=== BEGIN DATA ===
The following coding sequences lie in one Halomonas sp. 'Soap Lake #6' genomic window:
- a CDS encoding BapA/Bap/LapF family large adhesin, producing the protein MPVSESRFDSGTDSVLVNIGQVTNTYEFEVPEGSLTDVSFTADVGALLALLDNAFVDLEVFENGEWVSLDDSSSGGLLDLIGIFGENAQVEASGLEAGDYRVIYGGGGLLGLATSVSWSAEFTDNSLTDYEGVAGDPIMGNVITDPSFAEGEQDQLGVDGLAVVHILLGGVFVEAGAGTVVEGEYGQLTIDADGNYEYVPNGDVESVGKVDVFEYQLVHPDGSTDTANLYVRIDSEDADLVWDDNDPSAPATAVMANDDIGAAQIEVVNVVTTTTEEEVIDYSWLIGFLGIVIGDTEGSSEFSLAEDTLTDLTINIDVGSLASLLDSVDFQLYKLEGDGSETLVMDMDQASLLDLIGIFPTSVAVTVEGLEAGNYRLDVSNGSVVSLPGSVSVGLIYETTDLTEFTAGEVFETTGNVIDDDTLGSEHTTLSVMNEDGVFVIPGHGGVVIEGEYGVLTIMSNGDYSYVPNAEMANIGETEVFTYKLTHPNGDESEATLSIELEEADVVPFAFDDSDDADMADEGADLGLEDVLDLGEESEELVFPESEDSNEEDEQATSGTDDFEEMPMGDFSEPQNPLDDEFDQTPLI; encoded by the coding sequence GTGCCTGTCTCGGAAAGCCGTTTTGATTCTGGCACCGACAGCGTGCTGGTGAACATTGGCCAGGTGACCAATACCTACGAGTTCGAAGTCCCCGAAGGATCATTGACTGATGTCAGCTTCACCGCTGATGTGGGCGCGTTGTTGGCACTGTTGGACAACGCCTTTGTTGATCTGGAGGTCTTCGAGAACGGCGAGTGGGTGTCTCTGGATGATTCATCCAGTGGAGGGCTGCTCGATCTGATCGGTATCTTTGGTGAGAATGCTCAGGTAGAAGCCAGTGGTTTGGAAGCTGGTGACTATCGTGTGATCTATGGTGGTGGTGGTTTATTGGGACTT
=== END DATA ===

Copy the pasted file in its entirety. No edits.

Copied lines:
The following coding sequences lie in one Halomonas sp. 'Soap Lake #6' genomic window:
- a CDS encoding BapA/Bap/LapF family large adhesin, producing the protein MPVSESRFDSGTDSVLVNIGQVTNTYEFEVPEGSLTDVSFTADVGALLALLDNAFVDLEVFENGEWVSLDDSSSGGLLDLIGIFGENAQVEASGLEAGDYRVIYGGGGLLGLATSVSWSAEFTDNSLTDYEGVAGDPIMGNVITDPSFAEGEQDQLGVDGLAVVHILLGGVFVEAGAGTVVEGEYGQLTIDADGNYEYVPNGDVESVGKVDVFEYQLVHPDGSTDTANLYVRIDSEDADLVWDDNDPSAPATAVMANDDIGAAQIEVVNVVTTTTEEEVIDYSWLIGFLGIVIGDTEGSSEFSLAEDTLTDLTINIDVGSLASLLDSVDFQLYKLEGDGSETLVMDMDQASLLDLIGIFPTSVAVTVEGLEAGNYRLDVSNGSVVSLPGSVSVGLIYETTDLTEFTAGEVFETTGNVIDDDTLGSEHTTLSVMNEDGVFVIPGHGGVVIEGEYGVLTIMSNGDYSYVPNAEMANIGETEVFTYKLTHPNGDESEATLSIELEEADVVPFAFDDSDDADMADEGADLGLEDVLDLGEESEELVFPESEDSNEEDEQATSGTDDFEEMPMGDFSEPQNPLDDEFDQTPLI; encoded by the coding sequence GTGCCTGTCTCGGAAAGCCGTTTTGATTCTGGCACCGACAGCGTGCTGGTGAACATTGGCCAGGTGACCAATACCTACGAGTTCGAAGTCCCCGAAGGATCATTGACTGATGTCAGCTTCACCGCTGATGTGGGCGCGTTGTTGGCACTGTTGGACAACGCCTTTGTTGATCTGGAGGTCTTCGAGAACGGCGAGTGGGTGTCTCTGGATGATTCATCCAGTGGAGGGCTGCTCGATCTGATCGGTATCTTTGGTGAGAATGCTCAGGTAGAAGCCAGTGGTTTGGAAGCTGGTGACTATCGTGTGATCTATGGTGGTGGTGGTTTATTGGGACTT